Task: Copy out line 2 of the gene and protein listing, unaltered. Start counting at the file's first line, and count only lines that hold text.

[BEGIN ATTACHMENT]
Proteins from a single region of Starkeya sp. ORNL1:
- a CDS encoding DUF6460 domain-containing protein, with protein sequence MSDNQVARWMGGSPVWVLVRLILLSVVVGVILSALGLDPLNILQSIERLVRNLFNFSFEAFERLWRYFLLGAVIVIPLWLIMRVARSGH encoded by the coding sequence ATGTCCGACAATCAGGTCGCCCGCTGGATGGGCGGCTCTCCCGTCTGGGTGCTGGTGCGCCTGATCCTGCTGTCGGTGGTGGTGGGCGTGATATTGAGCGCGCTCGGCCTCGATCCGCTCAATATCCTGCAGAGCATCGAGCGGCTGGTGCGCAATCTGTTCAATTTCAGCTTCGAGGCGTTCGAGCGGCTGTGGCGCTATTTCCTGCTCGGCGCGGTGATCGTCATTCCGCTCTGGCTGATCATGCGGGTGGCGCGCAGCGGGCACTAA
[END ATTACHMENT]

- a CDS encoding DUF6460 domain-containing protein, with protein sequence MSDNQVARWMGGSPVWVLVRLILLSVVVGVILSALGLDPLNILQSIERLVRNLFNFSFEAFERLWRYFLLGAVIVIPLWLIMRVARSGH encoded by the coding sequence ATGTCCGACAATCAGGTCGCCCGCTGGATGGGCGGCTCTCCCGTCTGGGTGCTGGTGCGCCTGATCCTGCTGTCGGTGGTGGTGGGCGTGATATTGAGCGCGCTCGGCCTCGATCCGCTCAATATCCTGCAGAGCATCGAGCGGCTGGTGCGCAATCTGTTCAATTTCAGCTTCGAGGCGTTCGAGCGGCTGTGGCGCTATTTCCTGCTCGGCGCGGTGATCGTCATTCCGCTCTGGCTGATCATGCGGGTGGCGCGCAGCGGGCACTAA